This is a great opportunity to learn principles of engineering and physics while having lots of fun. This popsicle bridge kit allows you to construct a Howe Truss Bridge which really works. Not only does this bridge work, but it can hold some serious weight. Put a load of 100 pounds on it, no problems. And if you spread the load out along the entire span, this little bridge can hold 140+ pounds of force.
The Howe Truss was designed by William Howe in 1840. It used mostly wood in construction and was suitable for longer spans than the Pratt truss. Therefore, it became very popular and was considered one of the best designs for railroad bridges back in the day. Many Howe truss bridges exist in the North West United States, where wood is plentiful.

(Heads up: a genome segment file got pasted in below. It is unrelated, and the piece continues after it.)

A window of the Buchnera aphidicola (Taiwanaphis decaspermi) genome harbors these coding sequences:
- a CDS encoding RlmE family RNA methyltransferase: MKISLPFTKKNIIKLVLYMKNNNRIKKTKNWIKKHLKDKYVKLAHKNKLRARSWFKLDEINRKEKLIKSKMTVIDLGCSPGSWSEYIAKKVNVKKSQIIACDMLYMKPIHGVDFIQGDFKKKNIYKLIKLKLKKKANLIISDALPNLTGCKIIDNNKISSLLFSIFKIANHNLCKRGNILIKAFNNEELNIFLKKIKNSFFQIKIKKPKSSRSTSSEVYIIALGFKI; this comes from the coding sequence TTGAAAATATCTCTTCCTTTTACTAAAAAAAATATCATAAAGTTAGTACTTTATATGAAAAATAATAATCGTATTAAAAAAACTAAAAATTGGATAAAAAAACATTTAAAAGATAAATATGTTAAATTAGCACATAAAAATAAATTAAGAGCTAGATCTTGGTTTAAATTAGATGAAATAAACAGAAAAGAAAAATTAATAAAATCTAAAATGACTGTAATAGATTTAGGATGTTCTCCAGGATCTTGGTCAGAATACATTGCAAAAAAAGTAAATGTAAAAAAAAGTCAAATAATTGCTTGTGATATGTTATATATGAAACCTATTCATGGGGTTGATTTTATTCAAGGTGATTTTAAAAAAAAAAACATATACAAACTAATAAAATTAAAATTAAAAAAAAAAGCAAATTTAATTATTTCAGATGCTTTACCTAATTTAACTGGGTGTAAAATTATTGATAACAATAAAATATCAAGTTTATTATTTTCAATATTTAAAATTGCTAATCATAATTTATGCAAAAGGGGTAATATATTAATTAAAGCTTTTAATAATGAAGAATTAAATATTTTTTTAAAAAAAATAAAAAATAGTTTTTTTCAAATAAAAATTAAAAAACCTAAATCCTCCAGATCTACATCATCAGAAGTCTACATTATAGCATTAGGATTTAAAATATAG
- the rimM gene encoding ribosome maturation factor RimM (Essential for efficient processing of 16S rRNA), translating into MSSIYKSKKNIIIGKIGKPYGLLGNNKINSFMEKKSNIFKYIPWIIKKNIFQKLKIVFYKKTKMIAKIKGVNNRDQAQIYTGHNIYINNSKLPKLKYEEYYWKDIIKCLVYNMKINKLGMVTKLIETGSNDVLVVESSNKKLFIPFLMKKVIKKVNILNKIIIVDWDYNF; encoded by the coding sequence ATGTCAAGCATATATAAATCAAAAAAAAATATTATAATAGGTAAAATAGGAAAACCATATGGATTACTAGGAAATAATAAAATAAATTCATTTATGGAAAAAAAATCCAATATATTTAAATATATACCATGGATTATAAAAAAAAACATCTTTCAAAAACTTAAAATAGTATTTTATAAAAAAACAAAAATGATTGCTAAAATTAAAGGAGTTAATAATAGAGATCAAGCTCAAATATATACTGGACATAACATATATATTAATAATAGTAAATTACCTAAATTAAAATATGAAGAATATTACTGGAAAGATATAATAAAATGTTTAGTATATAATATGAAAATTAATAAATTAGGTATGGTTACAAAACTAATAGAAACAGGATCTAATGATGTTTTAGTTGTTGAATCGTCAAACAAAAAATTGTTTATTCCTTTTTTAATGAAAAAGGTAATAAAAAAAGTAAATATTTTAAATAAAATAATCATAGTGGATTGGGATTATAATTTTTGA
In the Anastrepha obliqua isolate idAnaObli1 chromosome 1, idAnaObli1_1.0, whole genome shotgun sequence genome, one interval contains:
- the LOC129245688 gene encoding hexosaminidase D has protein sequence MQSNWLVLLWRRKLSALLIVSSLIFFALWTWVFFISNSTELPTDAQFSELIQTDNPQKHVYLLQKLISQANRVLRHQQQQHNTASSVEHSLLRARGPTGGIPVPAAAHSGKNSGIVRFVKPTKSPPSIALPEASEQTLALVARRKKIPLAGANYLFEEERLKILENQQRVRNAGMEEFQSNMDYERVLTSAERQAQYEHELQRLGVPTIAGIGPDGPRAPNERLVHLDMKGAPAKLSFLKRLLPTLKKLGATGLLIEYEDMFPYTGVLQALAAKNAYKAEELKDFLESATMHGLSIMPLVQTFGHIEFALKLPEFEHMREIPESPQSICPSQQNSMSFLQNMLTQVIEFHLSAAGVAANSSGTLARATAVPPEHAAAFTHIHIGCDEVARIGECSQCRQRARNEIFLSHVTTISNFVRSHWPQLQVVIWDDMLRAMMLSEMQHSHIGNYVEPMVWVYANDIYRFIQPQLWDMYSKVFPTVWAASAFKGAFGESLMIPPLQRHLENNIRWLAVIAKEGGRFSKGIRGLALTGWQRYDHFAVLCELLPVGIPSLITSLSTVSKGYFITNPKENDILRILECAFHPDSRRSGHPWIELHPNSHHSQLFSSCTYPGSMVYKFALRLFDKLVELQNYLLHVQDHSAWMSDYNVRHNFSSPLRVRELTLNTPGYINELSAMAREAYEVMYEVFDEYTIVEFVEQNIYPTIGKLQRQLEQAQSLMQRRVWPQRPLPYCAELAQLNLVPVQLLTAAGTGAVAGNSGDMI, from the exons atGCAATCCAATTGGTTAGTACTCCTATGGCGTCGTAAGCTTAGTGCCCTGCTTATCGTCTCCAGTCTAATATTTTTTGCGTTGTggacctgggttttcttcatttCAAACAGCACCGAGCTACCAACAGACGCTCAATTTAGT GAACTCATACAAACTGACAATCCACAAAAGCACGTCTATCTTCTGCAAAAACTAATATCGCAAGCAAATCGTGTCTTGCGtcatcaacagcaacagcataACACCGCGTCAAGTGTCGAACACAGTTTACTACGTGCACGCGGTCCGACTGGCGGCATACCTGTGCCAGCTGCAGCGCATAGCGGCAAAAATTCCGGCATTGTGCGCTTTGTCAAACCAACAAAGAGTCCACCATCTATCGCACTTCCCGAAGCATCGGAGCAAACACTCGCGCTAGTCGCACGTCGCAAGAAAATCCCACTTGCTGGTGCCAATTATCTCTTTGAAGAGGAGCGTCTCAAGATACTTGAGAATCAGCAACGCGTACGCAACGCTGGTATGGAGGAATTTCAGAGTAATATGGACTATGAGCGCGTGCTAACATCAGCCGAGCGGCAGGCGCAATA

I built this popsicle stick bridge to complete my short popsicle bridge series. This bridge uses the Howe Truss design. Previous to this I had built bridges using the Pratt and Warren trusses. This bridge was 13.5 inches long and used 50 popsicle sticks. It ended up holding 117 pounds before failing.
Have you wanted to make a strong popsicle stick bridge that used 100 popsicle sticks or less? This popsicle bridge was made from 98 unmodified popsicle sticks and WeldBond glue. It was 21 inches long, 4 inches tall, and 4 inches wide. It weighed about 150 grams, and held 140 pounds. With less than 100 … Read more Howe Truss Bridge
This bridge was definitely not my best, but it does bring back memories. It was the second bridge built by my old Science Olympiad Bridge Building partner, David, and I. As you can see, we were still in the beginning of our bridge building career. I assume David is still building bridges, as his father … Read more Howe Truss Bridge